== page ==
Finding funds for 'family' - After losing its major fiscal sponsor, Greenwood Senior Center looks to the business community for help -

With offerings ranging from computer training and exercise classes, to support groups and hot meals, the Greenwood Senior Center has provided a variety of services to its surrounding community for the last 30 years.

But for many of its members and others in the area, the center has done much more than simply provide a service. For Jim Moore, it's a home away from home. For Louisa Jones, it's a place where she can always find a smile.

And for all its 380 members and community supporters, it's a place they are determined to keep thriving, despite a significant blow to the center's financial state.

Members of the board and Greenwood community met Thursday, June 17, to discuss a recent notice by the center's main financial sponsor, Senior Services.

The nonprofit agency, which provides a range of services to the senior citizen communities of the King County area, informed the center that its funding would be terminated. The retraction of these finances will cut the center's budget by 30 percent.

Within the last three years, the center has accumulated a budget deficit of about $43,000 and lacked adequate reserve funds to cover any of the debt. As a result, Senior Services was unable to continue providing funding to the center.

Moore, who serves as president of the center's board, said at the meeting that he and his fellow board members were committed to keeping the center open without Senior Services' support.

"It would be a tremendous loss to the community if we were to close," he said. "This is really a home away from home for many people and a place that provides friendship and companionship."


Several of those attending the meeting included members of the local business community, including Jeanne Barwick, owner of Mae's Phinney Ridge Café.

Barwick first came to the center four years ago, and will now head the recently formed fund-raising committee.

"I want to include established members and volunteers in whatever fund-raising ideas we decide to pursue," she said.

Barwick recalled how impressed she was by the computer training and exercise classes she took part in when she first came to the center. For her, the center has the potential to reach an even greater community.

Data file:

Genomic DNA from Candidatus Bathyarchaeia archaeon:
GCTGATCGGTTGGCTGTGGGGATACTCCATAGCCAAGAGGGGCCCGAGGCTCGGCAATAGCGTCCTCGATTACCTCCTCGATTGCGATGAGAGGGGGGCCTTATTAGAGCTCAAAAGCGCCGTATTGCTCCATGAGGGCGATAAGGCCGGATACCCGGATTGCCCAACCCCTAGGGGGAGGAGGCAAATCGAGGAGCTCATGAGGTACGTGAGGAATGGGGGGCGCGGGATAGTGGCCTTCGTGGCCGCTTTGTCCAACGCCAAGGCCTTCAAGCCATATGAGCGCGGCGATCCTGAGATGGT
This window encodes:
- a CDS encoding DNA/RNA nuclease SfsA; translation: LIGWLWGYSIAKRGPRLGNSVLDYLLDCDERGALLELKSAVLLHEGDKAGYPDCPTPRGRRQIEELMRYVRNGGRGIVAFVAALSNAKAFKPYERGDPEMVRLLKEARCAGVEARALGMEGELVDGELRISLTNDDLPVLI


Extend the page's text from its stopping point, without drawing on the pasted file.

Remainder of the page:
"I think it's important for the center to continue for the seniors," she said, "but I also think it's a great opportunity for other age groups and business people in our community to interact with the wise, experienced members of our neighborhood."

Louisa Jones joined a watercolor painting class three years ago and has since become secretary of the center's board. What impressed her most about the center was how much support it has offered to its members, especially for those in a time of need.

Jones shared with the meeting's attendees her thoughts on one member in particular, a 100-year-old man who had taken the watercolor painting class with her. The man continued coming to the class even after his wife passed, and, Jones said, he was a person who thought of those at the center as a second family.

"How can you get that kind of support anywhere else?" Jones said. "I'm very positive about the center being able to continue, and I'll be doing the best I can to help."

Reaching out

Members of the board also expressed an interest in reaching out to non-senior members of the community, in particular the "baby boomer" generation and adults with senior citizen parents.

Carin Mack has already begun facilitating support groups geared toward adult children with concerns for senior parents, with issues including Alzheimer's disease, depression and other health concerns.

Mack provides counseling at the center at no charge and has also taught classes dealing with ethical situations.

"There is a tremendous need for good services in this area," she said. "[The center] is really, for many people, a family. People come here to get nurturing and support."

In their effort to keep the center alive, members will look to the support of the local business community, as well as increasing membership and volunteers.

The Greenwood Senior Center is open Monday through Friday, from 8:30 a.m. to 4:30 p.m. For more information on classes and activities, those interested can reach the center, at 297-0875.

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